I have known Tim for a few years. We meet or at least talk just about every day. When he is clean and sober he is probably one of the finest young men a person could ever know. Clean cut, polite, courteous, unassuming. He’s been in the welding trade for number of years – he could make good money there, and that helped to support his spiraling drug and alcohol addiction.

But his great passion in life, and by all accounts, his great talent in life is golf. He wants to be a professional golfer, he wants a career in the golf industry. He was an amazing golfer as a 15 and 16 year old, but soon got derailed by the booze. There was a long period of self-destruction. When he finally picked up his clubs again about a year and a half ago, he was still an amazing golfer. After just a few weeks of rigorous practice he could play a challenging course and come in with a 68 or 69 score on a par 72 course. It sure bugged me— I dream of someday breaking 100.

In good stretches he has worked with professional golfers here in Calgary, who all agree “here is a kid who has something.”  He had a dream, but he also suffers from a serious, life-threatening disease — alcoholism.

As they completed the 12 week recovery program,  these men and their friends and families celebrated the fact they had all been clean and sober for 90 days. That 90 days of counseling in a safe and supportive environment had brought each one from the depths of despair to the threshold of hope — an amazing transformation.  They’ve all been given another chance.

The reality of drug and alcohol addiction is that there is no cure. It is a chronic, progressive and fatal disease. But there is a solution. Part or most of their rehabilitation program is built around a 75-year-old program called Alcoholics Anonymous (AA). It is a 12-step program. It is a program each sufferer must practice for the rest of their lives, one day at a time, if they hope to remain sober.

The AA program itself has nothing to do with alcohol….alcohol is only mentioned once in the 12 Steps. The AA program is about learning to change who you are as a person. It’s about teaching men and women how to live life on life’s terms, dealing with the joys, difficulties and stresses of everyday life without resorting to that great “fixer” – alcohol.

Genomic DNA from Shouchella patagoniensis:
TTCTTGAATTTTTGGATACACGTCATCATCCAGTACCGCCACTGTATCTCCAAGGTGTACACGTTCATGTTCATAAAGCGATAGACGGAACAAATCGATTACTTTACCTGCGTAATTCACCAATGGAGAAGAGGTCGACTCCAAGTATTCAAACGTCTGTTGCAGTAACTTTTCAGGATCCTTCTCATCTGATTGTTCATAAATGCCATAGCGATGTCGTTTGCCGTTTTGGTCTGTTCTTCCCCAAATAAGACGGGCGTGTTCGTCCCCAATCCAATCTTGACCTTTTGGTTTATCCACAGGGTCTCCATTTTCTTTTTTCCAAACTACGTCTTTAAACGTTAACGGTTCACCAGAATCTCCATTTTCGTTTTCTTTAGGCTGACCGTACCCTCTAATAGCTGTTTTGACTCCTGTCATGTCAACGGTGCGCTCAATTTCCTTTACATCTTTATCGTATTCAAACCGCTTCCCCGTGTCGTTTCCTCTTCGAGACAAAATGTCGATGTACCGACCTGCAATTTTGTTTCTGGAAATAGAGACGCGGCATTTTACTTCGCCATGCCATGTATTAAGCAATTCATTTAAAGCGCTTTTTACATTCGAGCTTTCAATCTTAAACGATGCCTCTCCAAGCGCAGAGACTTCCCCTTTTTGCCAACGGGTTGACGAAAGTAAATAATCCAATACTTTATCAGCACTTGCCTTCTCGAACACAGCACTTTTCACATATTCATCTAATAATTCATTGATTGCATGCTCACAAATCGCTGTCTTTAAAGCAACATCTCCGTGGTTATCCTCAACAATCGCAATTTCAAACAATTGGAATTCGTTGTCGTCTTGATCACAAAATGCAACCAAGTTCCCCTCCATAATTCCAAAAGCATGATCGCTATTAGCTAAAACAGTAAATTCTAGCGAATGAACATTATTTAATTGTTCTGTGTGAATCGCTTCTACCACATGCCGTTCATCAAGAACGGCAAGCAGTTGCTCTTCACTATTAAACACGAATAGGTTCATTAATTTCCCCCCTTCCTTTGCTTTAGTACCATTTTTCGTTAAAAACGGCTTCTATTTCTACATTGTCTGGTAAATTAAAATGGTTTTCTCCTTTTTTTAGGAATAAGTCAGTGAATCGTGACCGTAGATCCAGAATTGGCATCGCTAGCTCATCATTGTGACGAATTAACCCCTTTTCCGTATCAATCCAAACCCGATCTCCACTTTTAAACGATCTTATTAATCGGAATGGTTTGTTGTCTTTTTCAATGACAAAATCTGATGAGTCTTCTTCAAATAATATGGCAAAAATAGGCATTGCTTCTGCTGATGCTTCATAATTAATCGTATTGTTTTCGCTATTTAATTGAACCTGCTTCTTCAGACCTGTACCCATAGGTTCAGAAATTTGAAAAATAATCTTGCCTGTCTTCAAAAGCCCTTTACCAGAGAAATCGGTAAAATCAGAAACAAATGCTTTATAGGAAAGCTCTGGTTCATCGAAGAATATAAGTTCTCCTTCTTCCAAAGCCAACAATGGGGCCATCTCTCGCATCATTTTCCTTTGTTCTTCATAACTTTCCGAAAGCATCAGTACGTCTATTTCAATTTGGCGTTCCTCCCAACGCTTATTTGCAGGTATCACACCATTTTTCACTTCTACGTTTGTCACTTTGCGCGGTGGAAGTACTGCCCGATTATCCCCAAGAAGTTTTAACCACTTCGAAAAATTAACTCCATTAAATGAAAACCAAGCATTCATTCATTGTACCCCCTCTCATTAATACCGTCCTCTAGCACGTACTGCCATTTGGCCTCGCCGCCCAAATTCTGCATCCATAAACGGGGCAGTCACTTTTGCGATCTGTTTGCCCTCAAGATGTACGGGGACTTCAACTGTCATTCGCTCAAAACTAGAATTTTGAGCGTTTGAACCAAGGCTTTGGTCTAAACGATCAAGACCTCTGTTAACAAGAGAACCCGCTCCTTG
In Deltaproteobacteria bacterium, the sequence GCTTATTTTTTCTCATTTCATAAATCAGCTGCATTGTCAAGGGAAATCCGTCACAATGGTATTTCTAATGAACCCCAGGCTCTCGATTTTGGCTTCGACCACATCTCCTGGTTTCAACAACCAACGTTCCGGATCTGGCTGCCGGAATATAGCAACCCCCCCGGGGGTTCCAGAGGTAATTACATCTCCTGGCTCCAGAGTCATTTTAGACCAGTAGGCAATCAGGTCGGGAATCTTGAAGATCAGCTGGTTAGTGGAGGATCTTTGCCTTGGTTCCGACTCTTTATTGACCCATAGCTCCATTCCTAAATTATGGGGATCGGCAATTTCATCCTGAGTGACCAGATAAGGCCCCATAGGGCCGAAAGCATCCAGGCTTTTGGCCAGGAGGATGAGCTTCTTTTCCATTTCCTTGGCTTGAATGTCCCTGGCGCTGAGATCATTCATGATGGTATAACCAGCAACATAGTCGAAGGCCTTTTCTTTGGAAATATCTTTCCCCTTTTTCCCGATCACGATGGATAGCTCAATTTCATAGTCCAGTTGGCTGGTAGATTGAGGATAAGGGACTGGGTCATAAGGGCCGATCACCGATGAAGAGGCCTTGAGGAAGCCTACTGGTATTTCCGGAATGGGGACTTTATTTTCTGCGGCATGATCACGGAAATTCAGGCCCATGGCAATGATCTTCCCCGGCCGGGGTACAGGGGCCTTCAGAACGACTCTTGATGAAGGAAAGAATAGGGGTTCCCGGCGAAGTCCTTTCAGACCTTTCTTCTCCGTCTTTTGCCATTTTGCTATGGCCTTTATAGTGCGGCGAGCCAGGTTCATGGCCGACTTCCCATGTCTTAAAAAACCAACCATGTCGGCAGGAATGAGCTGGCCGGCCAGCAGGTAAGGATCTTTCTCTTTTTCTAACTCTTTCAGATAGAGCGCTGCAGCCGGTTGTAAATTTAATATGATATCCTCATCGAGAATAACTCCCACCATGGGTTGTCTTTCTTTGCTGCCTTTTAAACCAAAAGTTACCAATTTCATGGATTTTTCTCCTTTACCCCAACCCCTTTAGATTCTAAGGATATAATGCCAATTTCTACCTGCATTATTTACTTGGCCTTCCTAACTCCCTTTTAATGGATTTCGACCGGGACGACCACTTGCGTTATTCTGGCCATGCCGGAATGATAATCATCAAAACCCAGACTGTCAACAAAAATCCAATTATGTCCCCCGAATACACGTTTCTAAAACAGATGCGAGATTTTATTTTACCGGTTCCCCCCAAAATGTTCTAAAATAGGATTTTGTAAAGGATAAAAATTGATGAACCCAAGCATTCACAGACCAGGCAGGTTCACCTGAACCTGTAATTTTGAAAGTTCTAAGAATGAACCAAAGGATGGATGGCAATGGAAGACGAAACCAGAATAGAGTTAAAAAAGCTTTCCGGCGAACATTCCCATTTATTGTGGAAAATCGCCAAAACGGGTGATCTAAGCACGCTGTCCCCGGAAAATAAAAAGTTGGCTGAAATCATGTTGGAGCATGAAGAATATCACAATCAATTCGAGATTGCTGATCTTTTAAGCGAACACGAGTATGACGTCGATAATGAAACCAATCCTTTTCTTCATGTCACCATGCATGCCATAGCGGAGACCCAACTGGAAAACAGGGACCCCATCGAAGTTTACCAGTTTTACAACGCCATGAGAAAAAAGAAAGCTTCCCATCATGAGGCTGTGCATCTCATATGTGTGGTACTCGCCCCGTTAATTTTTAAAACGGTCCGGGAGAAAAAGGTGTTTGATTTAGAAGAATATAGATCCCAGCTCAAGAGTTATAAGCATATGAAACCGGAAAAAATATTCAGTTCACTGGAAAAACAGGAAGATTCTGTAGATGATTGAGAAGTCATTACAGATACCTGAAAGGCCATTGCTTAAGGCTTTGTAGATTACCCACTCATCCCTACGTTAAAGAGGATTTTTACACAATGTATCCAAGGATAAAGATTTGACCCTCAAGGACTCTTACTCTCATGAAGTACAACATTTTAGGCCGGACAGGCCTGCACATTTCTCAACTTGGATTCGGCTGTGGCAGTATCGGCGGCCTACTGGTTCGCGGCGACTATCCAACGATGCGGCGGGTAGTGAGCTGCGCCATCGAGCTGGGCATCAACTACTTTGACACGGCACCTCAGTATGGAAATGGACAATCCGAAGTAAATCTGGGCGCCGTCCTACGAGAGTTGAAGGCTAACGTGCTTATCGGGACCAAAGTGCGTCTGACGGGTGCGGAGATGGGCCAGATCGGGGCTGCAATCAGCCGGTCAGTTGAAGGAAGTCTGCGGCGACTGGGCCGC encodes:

And a vital component of that 12 step program is learning to connect with your spirituality — finding God or that higher power, it is essential. The book of AA clearly states “no human power can relieve us of alcoholism” and “there is no cure, we are granted a daily reprieve contingent on our spiritual condition.”

Will these 13 men make it? I don’t know. I certainly hope so. They completed a 12-week recovery program, but they are really just at the beginning of their journey. If they leave that center and a week or month or two down the road say “I think I am okay now. I think I can go back to my old life, I can go back to my old job, my old friends, and my old thinking and damn I am sure I can manage a drink now and then, I know how to handle it…” if they allow that kind of thinking to creep into their minds, it will only be a matter of time before they are right back at their absolute bottom and they may have another chance at recovery or they may just die. That happens far too often.

They need to leave that center with a rock solid commitment to keep in touch of their recovery, with that 12-step program, every day of their lives. The willingness to change who they are needs to be burned into their souls. And every day of their lives they need to be asking for God’s help and guidance. It has often been said in the AA program that alcoholism is the only disease that tells you don’t have a disease. That’s often followed with a comment, “while I’m in this room at my AA meeting, my disease is out in the parking lot doing push ups.”  There is no break. There is no room to let your guard down…alcoholism “is a cunning, powerful and baffling” disease.

I hope they all make it. Some do, but many don’t. Changing who and what you have been for probably more than half your life is no easy task. But if they ask for God’s help they will make it.